Bear with us while we learn about a wrestling photographer.

 

Stan Callahan is and has been involved with wrestling in one form or another for many years. He wrestled in the ring and after that when many turn to managing or training the next generation, maybe even running their own wrestling company, but he went another way by taking pictures and talking up indy promotions. Getting the word out about various promotions and connecting them and the fans on the internet.

Due to him taking the road less taken, and the fact that many of current vlogs and websites that focus on indy wrestling, he is more selective about shows now.  He skips some of the questions due to wrestling several years ago and for not a long period of time so he didn’t do all of the things asked. But he brings a unique point of view to all of these so let us take a look through his eyes.

Not sure what Stan is feeling here but the look on his face.

H/F: You have a unique outlook as you started out as a worker in the ring, but when you left you stayed with the business although not in a usual way like a manager or booker. Instead, you wrote about and promoted it, using photos and a website. On top of these questions, I would love to have you tell us a little about how you got started, what kept you going?

SC: I always watched wrestling. I spent my childhood on the east coast, so I got to watch the best wrestling in the world from the Carolinas. Flair, Rhodes, Steamboat, Magnum TA and so on. Went to a local show in Austin and knew I wanted to be in the ring.ISo, i began training with George De La Isla.

H/F: What was the toughest thing to give up or sacrifice to be part of the wrestling world?

SC: Mainly all the holidays, birthdays and almost one of my children being born.

H/F: Do you think its harder or just equally as hard to get to the big leagues of wrestling as it is say Basketball or Football?

SC: Not really sure. It seems harder and harder to make it to the big show nowadays. Guys on the indys are becoming more and more athletic. It seems harder to seperate yourself from the rest.

H/F: Do you feel that wrestling has more premature or just a surprising number of earlier then expected deaths compared to other sports and does this influence you in any way?

SC: I don’t know about more. Most, if not all, other sports have an off season. For better or worse, wrestlers have to stay on the road and in the ring for a consistantly longer period. They don’t, or can’t, take a break. I think if football players had 300+ games a year, the fatalities would increase as well.  

 

H/F: If you could change anything about the indy wrestling industry what would it be? What about Impact/WWE?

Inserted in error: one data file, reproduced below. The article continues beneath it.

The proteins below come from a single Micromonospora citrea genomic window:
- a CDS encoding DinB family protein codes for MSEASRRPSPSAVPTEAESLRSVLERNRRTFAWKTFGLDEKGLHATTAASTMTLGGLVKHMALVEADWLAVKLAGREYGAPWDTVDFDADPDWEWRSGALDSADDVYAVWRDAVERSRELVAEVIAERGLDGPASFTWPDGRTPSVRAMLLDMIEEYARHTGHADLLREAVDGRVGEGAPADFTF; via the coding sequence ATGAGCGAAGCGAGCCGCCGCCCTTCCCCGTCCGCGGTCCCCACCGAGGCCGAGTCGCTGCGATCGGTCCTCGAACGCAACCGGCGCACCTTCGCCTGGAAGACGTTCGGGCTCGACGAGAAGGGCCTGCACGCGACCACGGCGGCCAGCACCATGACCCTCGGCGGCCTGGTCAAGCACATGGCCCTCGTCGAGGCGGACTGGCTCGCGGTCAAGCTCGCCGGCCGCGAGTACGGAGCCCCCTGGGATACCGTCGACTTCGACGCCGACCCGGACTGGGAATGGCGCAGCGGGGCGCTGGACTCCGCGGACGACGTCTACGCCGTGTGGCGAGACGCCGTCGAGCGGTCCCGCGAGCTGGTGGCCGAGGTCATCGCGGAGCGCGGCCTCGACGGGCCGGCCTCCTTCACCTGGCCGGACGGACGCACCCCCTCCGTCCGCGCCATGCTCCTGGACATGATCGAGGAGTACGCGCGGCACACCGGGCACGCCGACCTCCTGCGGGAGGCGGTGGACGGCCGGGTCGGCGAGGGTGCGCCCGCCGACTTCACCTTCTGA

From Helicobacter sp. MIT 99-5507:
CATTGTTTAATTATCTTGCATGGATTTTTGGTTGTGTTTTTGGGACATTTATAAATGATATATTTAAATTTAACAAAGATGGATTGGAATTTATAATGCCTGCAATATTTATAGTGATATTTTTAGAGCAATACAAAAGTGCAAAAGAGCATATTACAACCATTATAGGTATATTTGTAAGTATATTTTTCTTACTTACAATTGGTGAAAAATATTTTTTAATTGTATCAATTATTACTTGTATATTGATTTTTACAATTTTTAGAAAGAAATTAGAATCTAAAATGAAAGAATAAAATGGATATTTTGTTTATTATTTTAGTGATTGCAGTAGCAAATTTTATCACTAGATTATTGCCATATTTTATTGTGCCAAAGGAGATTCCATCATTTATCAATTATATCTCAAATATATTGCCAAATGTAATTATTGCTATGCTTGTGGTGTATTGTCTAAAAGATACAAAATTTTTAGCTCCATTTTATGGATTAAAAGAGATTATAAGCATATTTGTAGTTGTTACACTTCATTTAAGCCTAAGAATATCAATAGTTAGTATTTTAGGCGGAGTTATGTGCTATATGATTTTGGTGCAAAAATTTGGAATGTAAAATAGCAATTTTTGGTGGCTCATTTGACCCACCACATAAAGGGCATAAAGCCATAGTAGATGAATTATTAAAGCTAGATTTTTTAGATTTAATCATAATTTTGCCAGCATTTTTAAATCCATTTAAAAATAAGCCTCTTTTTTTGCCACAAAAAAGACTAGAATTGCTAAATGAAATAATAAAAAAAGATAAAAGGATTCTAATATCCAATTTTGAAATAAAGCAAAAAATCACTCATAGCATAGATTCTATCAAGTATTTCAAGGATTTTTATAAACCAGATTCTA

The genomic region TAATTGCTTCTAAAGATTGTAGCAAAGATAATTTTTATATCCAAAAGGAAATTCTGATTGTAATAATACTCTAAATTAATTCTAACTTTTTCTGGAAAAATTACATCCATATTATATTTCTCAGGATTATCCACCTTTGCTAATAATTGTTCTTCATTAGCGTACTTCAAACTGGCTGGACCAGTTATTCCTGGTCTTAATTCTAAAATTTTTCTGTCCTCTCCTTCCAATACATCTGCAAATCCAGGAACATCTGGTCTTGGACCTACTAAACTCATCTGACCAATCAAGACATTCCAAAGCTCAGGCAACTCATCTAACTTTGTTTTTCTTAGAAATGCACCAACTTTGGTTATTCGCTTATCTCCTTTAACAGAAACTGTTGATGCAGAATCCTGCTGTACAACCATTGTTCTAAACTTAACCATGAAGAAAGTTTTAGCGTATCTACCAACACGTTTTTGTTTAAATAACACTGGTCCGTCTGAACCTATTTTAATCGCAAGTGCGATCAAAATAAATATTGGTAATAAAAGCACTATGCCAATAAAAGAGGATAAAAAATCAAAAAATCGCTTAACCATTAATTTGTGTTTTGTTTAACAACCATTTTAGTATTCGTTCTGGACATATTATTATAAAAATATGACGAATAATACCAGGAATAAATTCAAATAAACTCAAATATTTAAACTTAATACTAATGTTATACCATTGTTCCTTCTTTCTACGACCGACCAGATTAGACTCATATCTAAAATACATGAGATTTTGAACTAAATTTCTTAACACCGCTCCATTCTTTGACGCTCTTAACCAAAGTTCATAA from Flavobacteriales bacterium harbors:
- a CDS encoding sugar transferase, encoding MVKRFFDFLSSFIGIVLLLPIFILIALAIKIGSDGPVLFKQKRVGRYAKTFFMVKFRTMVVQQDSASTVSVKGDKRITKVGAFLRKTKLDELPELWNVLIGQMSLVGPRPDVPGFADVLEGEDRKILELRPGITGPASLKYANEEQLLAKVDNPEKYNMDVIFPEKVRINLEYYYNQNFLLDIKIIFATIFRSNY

SC: Boy, that’s tough. There are so many things that need to be changed. There is no way to pick one thing because it wouldn’t really make a change.

H/F: You have retired from the ring and continued to help out the independent scene. What are some ways that others who wish to be like you can contribute or give back?

SC: I think there are so many ways to help wrestling without being in the ring. I mean just pick something to help add to wrestling or wrestlers and do it as best and often as you can. Make a true contribution to making it better.

H/F:  Did you handle crowds differently depending on size?

SC: Not really, if there were 10 or 1000 people in the crowd, they paid to see a product. Give it to them 110%…

H/F: How did you handle going from a no-rules wrestling show to a family first show. Do you change a lot about how you handle things and what you say or do you just try and act the same no matter what the show?

SC: Not really. If your were properly trained, you’ll know how to approach each promotion and show.

H/F:  Was there ever a moment when you truly felt you had had enough, that maybe wrestling wasn’t for you? Was it a crowd? Just one guy/gal? A losing streak? Too many broken bones?

SC: The only time that happened was after my surgery. The doc told me one more injury to my shoulder and I would lose the use of it. I knew then it was time to think of something else.

H/F: What promotions do you feel are breaking down the walls separating Men Wrestling from Women Wrestling and just making it all Wrestling? How do you feel they are doing that?

SC: I think there several promotions doing good things on both fronts. Like ACW here in Austin. They have the yearly Joshi tournament. There are also other promotions doing womens shows. They showcase some of the best female talent in the world.

H/F:  Do you feel tag team wrestling has become a dying style/art?

SC: Absolutely. Tag teams now just seem to be two guys thrown together for a show or two. There is no time to gel.  Also, there aren’t many true tag teams left that can show teams now how to be a great tag team.

H/F: What made you decide to leave wrestling as a worker?

SC: My shoulder injury, for the 3rd time.

H/F: What gave you the idea to take photos and start a website to promote wrestling and talk about that way?

SC: I’ve always liked taking pictures. The site was originally for promoting wrestling as a whole. I’ve always said WWE doesnt need my help so I was going to focus on the indys. I knew a lot of guys and getting content at first was really easy. It also kept me in the wrestling community with friends.

H/F: Did you ever have a tag team partner?

SC: Yes but not many. There was Papa Donn and Whit Armstrong.

 

Do you have a name for your finisher? I don’t think I ever named my finisher.

Chocolate or Vanilla? Niether.

Submission or High Flying? Submission.

Cats or Dogs? Dogs, cats are assholes.

Beer or Liquor? Beer.

Light Side or Dark Side? The lighter side of dark.

Favorite Opponent EVER? Dusty Wolfe.